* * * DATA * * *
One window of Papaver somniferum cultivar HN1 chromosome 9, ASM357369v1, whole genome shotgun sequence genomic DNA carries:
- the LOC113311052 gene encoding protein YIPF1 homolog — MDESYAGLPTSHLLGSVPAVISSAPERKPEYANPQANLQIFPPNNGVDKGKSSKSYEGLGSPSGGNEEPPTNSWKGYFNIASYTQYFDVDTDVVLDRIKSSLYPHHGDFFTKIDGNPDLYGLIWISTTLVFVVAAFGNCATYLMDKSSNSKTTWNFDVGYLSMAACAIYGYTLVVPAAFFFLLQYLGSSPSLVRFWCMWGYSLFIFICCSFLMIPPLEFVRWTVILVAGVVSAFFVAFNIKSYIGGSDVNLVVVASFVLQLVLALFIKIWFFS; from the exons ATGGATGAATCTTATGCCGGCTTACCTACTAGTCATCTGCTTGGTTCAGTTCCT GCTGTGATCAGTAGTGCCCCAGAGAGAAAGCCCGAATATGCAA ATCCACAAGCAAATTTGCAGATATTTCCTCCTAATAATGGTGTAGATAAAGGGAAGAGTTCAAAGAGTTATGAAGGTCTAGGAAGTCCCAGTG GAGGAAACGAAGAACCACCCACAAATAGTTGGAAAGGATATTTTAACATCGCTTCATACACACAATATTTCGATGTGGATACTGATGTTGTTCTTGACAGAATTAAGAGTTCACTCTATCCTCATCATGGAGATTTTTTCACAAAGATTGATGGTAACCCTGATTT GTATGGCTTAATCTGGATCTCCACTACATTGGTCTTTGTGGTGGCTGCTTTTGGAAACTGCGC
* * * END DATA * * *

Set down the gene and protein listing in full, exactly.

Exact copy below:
One window of Papaver somniferum cultivar HN1 chromosome 9, ASM357369v1, whole genome shotgun sequence genomic DNA carries:
- the LOC113311052 gene encoding protein YIPF1 homolog — MDESYAGLPTSHLLGSVPAVISSAPERKPEYANPQANLQIFPPNNGVDKGKSSKSYEGLGSPSGGNEEPPTNSWKGYFNIASYTQYFDVDTDVVLDRIKSSLYPHHGDFFTKIDGNPDLYGLIWISTTLVFVVAAFGNCATYLMDKSSNSKTTWNFDVGYLSMAACAIYGYTLVVPAAFFFLLQYLGSSPSLVRFWCMWGYSLFIFICCSFLMIPPLEFVRWTVILVAGVVSAFFVAFNIKSYIGGSDVNLVVVASFVLQLVLALFIKIWFFS; from the exons ATGGATGAATCTTATGCCGGCTTACCTACTAGTCATCTGCTTGGTTCAGTTCCT GCTGTGATCAGTAGTGCCCCAGAGAGAAAGCCCGAATATGCAA ATCCACAAGCAAATTTGCAGATATTTCCTCCTAATAATGGTGTAGATAAAGGGAAGAGTTCAAAGAGTTATGAAGGTCTAGGAAGTCCCAGTG GAGGAAACGAAGAACCACCCACAAATAGTTGGAAAGGATATTTTAACATCGCTTCATACACACAATATTTCGATGTGGATACTGATGTTGTTCTTGACAGAATTAAGAGTTCACTCTATCCTCATCATGGAGATTTTTTCACAAAGATTGATGGTAACCCTGATTT GTATGGCTTAATCTGGATCTCCACTACATTGGTCTTTGTGGTGGCTGCTTTTGGAAACTGCGC